Financial education is not seen as more important than Maths, either for students’ lives or for school leaderships. But for all the other subjects we asked teachers about. There is a significant mismatch between what would help young people and what school leasers push for.

For instance, 68% claimed that financial education was more important for students than chemistry, but only 30% said their leaders saw things the same way.

chart-14_15808990_ebb0386dedf2c28b4f0b396cf533d90b76b9b084This phenomenon exists because very little external prblock_1essure is felt by schools to deliver financial education. Where schools are providing it, it is almost always driven by the perceived need of young people, or because of a passionate staff member, rather than statutory obligations or parental wishes.

The problem with this is that it requires independent action within schools, for a member of staff to recognise block_2that financial skills are valuable for students and then to have the power within the school structure to champion its delivery and argue for the required resources in time and funding. When financial education, led by an individual, does get off the ground in schools it runs the risk of becoming dependent on that teacher, who may later move on or get promoted – leaving the subject they spearheaded adrift.


Barrier 2: A lack of clear leadership

On top of this, while subjects like drama, biology or history are led by named members of staff, for three in five of the schools we surveyed, it is not even clear where the leadership for financial education is supposed to come from – the ownership is split between many departments, or held by none.


The consequence of this is that nearly 60% of teachers feel that financial education is not well led in their schools, and well over 90% feel that it’s not well led overall.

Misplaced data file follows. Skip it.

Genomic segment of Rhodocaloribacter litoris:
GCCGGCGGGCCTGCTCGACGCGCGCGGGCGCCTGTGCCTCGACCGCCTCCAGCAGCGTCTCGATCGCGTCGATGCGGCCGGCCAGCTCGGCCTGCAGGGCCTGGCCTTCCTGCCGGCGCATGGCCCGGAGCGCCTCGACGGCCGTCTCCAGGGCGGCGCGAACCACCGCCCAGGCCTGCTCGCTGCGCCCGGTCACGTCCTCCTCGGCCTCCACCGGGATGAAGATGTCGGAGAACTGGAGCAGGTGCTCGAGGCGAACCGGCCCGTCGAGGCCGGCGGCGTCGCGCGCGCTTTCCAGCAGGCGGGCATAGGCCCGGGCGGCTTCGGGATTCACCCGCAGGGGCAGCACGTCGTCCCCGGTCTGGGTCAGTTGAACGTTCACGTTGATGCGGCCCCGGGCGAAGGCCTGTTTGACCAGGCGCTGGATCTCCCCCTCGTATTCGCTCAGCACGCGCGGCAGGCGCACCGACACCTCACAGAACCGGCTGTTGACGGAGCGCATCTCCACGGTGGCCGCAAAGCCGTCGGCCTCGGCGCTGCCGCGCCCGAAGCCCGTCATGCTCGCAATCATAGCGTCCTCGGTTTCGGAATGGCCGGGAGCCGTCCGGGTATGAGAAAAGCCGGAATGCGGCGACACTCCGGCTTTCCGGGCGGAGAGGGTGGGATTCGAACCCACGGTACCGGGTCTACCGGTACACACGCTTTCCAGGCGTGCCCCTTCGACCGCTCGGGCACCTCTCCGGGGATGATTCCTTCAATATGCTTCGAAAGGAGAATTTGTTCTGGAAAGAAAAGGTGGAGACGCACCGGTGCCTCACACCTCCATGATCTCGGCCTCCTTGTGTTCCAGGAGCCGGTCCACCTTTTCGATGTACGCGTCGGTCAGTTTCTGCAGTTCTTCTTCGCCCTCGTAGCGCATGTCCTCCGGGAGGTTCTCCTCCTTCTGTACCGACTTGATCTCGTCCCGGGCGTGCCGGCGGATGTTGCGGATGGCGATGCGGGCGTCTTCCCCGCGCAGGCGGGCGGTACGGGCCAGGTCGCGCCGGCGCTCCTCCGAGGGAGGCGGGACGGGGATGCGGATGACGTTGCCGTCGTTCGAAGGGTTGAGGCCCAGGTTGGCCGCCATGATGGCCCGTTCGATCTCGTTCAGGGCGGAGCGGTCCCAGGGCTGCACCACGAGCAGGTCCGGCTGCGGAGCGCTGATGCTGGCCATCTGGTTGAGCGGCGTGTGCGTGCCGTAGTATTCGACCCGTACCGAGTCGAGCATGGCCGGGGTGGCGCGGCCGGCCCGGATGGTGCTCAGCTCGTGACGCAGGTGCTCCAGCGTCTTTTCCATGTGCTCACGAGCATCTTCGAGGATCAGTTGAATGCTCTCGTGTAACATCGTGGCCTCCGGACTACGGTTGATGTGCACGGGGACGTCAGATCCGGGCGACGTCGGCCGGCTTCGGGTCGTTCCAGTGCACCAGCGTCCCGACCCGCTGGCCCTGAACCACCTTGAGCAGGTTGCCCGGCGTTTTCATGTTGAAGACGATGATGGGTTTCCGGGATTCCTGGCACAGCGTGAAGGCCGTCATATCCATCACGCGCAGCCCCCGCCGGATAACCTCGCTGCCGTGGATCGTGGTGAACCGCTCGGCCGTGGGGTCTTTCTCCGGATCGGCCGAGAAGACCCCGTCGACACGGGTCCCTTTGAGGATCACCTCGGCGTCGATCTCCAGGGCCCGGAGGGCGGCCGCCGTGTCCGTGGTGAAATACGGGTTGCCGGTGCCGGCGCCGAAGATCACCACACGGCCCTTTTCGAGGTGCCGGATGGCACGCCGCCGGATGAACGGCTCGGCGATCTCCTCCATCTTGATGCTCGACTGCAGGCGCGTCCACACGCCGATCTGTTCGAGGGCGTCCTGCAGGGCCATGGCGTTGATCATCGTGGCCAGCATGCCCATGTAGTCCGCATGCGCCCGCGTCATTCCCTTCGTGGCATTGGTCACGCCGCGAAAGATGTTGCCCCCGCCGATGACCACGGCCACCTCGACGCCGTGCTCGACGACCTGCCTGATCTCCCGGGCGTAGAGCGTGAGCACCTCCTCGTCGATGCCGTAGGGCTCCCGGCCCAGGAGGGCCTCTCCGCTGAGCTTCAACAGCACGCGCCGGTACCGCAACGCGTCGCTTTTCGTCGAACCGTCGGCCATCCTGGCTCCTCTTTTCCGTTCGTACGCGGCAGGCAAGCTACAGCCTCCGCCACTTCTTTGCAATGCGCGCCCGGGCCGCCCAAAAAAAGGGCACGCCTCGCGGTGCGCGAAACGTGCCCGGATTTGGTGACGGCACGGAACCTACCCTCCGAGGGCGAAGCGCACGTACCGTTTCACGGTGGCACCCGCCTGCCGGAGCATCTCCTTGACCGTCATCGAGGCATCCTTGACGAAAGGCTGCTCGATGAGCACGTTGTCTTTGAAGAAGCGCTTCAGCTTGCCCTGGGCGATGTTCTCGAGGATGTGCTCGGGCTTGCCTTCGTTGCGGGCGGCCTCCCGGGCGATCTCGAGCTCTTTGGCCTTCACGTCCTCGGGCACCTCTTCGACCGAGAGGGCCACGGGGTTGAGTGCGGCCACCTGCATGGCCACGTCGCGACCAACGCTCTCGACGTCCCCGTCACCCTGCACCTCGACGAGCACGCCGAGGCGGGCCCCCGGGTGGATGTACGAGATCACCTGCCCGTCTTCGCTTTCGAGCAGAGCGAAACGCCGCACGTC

Barrier 3: Pressure from exams and Ofsted to focus on other subjects

In the interviews we carried out with teachers, the elephant in the room during any block_3conversation about teaching something that is not already a core subject is the exam results and the OFSTED ratings. Anything new in a schools’ offering has to compete with the pressure to keep up the grades or meet Ofsted’s inspection framework.

block_4 Time, resources, and the attention of the school leadership gets poured into teaching things that sit within examined subjects. Financial education does not, and 80% of teachers cite the prioritisation of other subjects as one of the main barriers to delivering it.


Barrier 4: Teachers don’t have the skills they need

Teachers are people, just like the rest of us. Having the skills and qualifications to teach English or History, or even Maths, does not mean that you are a financial expert. To expect teachers of PSHE or citizenship to be ablock_5ble to deliver financial education is unfeasible without training or direct delivery from outside experts (explored below).block_6

Two years on from the curriculum change, only just over a third of teachers believed colleagues in their school had the skills required.